1809 in the United Kingdom
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Events from the year 1809 in the United Kingdom.
- Monarch – George III
- Prime Minister – William Cavendish-Bentinck, 3rd Duke of Portland (Tory) (until 4 October), Spencer Perceval (Tory) (starting 4 October)
- 5 January – the Treaty of the Dardanelles between the United Kingdom and the Ottoman Empire is concluded.
- 16 January – Peninsular War: Battle of Corunna in Galicia (Spain): The British (under General Sir John Moore, who is killed) resist an attempt by the French (under Marshal Soult) to prevent them embarking.
- 22 January – Royal Navy brig-sloop HMS Primrose (1807) (bound for the Peninsular War) is wrecked in a snowstorm on The Manacles reef off The Lizard peninsula in Cornwall with only a drummer boy surviving and the transport Dispatch is wrecked on Black Head nearby with 104 homeward bound soldiers lost and only seven survivors.
- 1 March – the literary and political periodical The Quarterly Review is first published by John Murray.
- 18 April – first running of the 2,000 Guineas Stakes horse race at Newmarket, won by Wizard.
- 22 April – General Sir Arthur Wellesley arrives at Lisbon onboard HMS Surveillante to take command of the British troops in Portugal.
- 10–11 May – Peninsular War: Battle of Grijó: the Anglo-Portuguese Army commanded by Sir Arthur Wellesley defeats the French army commanded by Marshal Soult in Portugal.
- 12 May – Peninsular War: Second Battle of Porto: the Anglo-Portuguese Army commanded by Wellesley crosses the Douro, drives the French army commanded by Marshal Soult out of Porto and forces them to retreat into Spain.
- 24 May – Dartmoor Prison opens, to house French prisoners of war.
- 19 June – law passed to prevent blatant sale of seats in the House of Commons to supporters.
- 7 June – Shoja Shah of Afghanistan signs a treaty with the British. Only weeks later, he is succeeded by Mahmud Shah.
- 27–28 July – Wellesley's British, Portuguese, and Spanish army defeats a much larger French force at the Battle of Talavera in Spain.
- 30 July – British invasion army lands in Walcheren.
- 30 July–9 December – United Kingdom defeated in the Walcheren Campaign in the Netherlands.
- 4 September – Wellesley is appointed Baron Douro and Viscount Wellington in the peerage of the United Kingdom.
- 18 September – a new Theatre Royal, Covent Garden (pictured) opens in London to replace the first burnt down in 1808. An increase in ticket prices causes the Old Price Riots which last for 64 days.
- 4 October – Portland resigns due to ill health; Spencer Perceval takes over as Prime Minister.
- 21 October – Nelson's Pillar in Dublin is completed.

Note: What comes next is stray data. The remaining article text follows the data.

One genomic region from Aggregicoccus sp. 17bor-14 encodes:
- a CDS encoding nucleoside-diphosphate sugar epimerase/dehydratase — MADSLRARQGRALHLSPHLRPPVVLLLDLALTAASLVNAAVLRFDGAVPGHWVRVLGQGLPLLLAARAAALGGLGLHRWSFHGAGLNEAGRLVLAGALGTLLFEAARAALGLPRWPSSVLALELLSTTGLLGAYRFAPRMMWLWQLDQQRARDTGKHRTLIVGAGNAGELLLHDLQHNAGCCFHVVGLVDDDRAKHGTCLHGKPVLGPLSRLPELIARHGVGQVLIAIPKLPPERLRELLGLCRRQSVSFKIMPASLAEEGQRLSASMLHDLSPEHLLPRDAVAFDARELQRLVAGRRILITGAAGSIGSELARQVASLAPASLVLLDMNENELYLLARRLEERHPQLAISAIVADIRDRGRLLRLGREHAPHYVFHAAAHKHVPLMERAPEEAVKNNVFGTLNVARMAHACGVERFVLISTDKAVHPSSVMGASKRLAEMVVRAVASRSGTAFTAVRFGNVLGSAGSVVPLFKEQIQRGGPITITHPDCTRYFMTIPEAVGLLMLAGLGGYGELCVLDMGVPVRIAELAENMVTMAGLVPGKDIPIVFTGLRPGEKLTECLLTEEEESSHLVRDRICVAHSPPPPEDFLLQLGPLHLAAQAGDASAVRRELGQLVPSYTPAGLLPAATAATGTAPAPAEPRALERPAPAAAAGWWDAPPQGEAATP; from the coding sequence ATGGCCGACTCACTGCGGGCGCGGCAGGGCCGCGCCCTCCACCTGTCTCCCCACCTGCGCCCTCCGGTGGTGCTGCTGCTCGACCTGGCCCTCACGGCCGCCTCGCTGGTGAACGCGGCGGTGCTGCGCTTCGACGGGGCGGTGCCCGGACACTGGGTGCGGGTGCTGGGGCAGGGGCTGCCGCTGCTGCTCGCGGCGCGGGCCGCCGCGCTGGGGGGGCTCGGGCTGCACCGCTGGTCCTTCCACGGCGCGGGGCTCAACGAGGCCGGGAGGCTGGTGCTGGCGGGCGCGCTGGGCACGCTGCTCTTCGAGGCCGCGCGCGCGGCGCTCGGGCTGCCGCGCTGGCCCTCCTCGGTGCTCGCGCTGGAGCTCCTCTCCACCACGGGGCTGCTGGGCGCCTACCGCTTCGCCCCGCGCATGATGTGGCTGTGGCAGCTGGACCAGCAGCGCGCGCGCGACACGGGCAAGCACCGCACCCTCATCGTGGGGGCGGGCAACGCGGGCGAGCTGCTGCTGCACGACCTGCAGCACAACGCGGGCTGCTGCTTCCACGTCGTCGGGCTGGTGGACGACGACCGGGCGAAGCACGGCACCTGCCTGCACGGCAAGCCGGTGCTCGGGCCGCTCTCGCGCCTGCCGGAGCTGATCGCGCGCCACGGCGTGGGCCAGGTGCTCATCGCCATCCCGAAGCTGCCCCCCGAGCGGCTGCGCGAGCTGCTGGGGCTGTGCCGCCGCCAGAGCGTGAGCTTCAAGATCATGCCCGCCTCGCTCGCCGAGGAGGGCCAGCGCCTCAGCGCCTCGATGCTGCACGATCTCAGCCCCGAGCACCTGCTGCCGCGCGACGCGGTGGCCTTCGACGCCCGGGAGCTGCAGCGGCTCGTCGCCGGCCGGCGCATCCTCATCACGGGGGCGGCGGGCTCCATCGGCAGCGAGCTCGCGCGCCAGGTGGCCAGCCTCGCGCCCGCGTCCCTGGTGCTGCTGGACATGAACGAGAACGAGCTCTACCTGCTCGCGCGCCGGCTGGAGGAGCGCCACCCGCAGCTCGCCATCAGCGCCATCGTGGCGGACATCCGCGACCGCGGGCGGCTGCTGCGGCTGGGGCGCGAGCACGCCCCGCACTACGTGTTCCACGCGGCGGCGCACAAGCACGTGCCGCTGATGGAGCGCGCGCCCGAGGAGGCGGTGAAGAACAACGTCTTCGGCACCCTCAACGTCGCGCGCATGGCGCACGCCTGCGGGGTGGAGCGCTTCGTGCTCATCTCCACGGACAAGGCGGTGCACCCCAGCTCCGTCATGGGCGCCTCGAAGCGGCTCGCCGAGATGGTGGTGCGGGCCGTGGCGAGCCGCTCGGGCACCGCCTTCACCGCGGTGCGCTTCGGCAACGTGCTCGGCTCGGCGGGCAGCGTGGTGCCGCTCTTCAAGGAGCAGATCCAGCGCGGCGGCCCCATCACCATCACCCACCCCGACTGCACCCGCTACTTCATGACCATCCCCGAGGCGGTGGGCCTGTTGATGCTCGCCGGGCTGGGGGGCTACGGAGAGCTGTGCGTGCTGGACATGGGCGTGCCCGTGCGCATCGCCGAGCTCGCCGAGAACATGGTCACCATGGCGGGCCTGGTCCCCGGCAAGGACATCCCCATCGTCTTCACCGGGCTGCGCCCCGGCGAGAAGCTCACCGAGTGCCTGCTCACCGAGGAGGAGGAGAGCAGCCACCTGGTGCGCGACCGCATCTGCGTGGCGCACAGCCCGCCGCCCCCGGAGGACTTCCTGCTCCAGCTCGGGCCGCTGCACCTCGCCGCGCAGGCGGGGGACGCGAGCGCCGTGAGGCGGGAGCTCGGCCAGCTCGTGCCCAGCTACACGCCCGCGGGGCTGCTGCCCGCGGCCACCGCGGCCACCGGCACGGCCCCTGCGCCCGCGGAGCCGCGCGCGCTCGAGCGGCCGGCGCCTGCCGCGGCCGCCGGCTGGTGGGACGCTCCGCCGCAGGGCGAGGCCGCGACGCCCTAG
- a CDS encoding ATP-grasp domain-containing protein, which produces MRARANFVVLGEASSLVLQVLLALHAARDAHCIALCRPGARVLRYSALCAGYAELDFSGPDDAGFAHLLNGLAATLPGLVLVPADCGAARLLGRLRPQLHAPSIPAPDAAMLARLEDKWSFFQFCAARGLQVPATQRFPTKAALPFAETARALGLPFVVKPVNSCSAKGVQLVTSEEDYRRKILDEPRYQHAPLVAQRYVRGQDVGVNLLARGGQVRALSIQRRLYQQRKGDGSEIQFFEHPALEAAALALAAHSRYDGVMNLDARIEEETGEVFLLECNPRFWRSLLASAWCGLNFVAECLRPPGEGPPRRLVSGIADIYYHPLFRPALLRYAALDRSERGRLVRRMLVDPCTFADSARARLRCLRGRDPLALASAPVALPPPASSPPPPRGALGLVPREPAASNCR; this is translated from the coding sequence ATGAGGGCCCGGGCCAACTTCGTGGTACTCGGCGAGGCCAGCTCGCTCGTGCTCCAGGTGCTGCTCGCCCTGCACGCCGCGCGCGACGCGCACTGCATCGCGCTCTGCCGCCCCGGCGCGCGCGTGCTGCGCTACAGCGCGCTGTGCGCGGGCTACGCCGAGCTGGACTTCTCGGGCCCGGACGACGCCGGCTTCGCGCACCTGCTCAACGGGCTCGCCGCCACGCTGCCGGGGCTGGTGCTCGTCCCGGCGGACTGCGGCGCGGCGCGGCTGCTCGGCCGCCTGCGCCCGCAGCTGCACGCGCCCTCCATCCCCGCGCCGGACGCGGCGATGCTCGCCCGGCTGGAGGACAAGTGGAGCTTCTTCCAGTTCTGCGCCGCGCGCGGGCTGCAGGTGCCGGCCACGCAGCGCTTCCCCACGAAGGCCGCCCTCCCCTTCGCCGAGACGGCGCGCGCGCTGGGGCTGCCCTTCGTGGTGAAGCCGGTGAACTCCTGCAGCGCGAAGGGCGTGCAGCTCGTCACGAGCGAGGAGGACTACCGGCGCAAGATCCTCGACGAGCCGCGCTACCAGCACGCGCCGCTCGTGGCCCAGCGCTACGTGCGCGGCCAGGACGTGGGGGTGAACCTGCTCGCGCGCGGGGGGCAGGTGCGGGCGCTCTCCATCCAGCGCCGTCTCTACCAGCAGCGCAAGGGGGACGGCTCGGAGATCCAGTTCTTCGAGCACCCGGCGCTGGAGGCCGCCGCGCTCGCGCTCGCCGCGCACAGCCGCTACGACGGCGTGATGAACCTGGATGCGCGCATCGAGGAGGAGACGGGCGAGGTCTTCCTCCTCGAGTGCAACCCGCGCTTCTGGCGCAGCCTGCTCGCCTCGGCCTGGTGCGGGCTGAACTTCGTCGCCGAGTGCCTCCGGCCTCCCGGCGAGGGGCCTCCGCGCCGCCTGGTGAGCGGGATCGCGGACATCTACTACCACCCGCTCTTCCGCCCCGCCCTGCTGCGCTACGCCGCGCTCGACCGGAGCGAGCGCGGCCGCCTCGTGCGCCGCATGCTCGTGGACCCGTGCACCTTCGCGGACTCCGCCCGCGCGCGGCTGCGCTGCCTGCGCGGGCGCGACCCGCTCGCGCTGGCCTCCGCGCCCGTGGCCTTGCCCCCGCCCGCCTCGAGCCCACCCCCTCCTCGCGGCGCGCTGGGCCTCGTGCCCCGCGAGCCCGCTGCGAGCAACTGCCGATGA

- 25 October – statue of Horatio Nelson by Richard Westmacott, erected by public subscription, is unveiled in Birmingham, the first statue of Admiral Lord Nelson in the country.
- 10 November – the Berners Street Hoax: Theodore Hook manages to attract dozens of people to 54 Berners Street in London.
- 25 November – Benjamin Bathurst, a British diplomat, mysteriously disappears (having possibly been murdered) in Perleberg, west of Berlin.
- 26 December – British invasion force leaves Vlissingen.
- "Preventive Water Guard", forerunner of Her Majesty's Coastguard, formed.
- Jenny Pipes becomes the last woman in England to suffer punishment in the ducking stool for being a common scold, in Leominster.
- William Combe begins publication of the verse Tour of Dr Syntax in search of the Picturesque in Ackermann's Political Magazine, illustrated by Thomas Rowlandson.
- 12 February – Charles Darwin, naturalist (died 1882)
- 7 April – James Glaisher, meteorologist and aeronaut (died 1903)
- 4 June – John Henry Pratt, clergyman and mathematician (died 1871)
- 6 August – Alfred Lord Tennyson, poet (died 1892)
- 27 November – Fanny Kemble, British-born American actress and writer (died 1893)
- 29 December – William Ewart Gladstone, Prime Minister of the United Kingdom (died 1898)
- date unknown – Evan James, lyricist of the Welsh national anthem
- 16 January – John Moore, British general (killed in battle) (born 1761)
- 20 February – Richard Gough, antiquary (born 1735)
- 25 February – John Murray, 4th Earl of Dunmore (born 1730)
- 11 March – Hannah Cowley, dramatist, poet and social reformer (born 1743)
- 25 March – Anna Seward, writer (born 1747)
- April – Charles Francis Greville, founder of Milford Haven, 59 (born 1749)
- 13 May – Beilby Porteus, bishop and abolitionist (born 1731)
- 21 June – Daniel Lambert, the fattest man in Britain, weighing 52 stones 11 pounds, died in Stamford, Lincolnshire (born 1770)
- 18 August – Matthew Boulton, manufacturer and engineer (born 1728)
- 8 October – James Elphinston, philologist (born 1721)
- 30 October – William Cavendish-Bentinck, 3rd Duke of Portland, Prime Minister of the United Kingdom (born 1738)
- 9 November – Paul Sandby, cartographer and painter (born 1725)
- Courier (London newspaper), 1 March 1809, "Published this day". The first issue, however, carries a title page date of February.
- Palmer, Alan; Veronica (1992). The Chronology of British History. London: Century Ltd. pp. 243–244. ISBN 0-7126-5616-2.
- Longford, Elizabeth (1969). Wellington: The Years of The Sword (1971 ed.). London: HarperCollins. p. 117. ISBN 978-0-586-03548-1.
- Longford, Elizabeth (1992). Wellington (2012 ed.). London: Weidenfeld & Nicholson. p. 118. ISBN 978-0-349-12350-9.
- Penguin Pocket On This Day. Penguin Reference Library. 2006. ISBN 0-14-102715-0.
- Gash, Norman (2004). "Wellesley, Arthur, first duke of Wellington (1769–1852)". Oxford Dictionary of National Biography. Oxford University Press. doi:10.1093/ref:odnb/29001. Retrieved 2012-10-12. (subscription or UK public library membership required)
- Paxman, Jeremy (1998). The English: a portrait of a people. London: Michael Joseph. p. 217.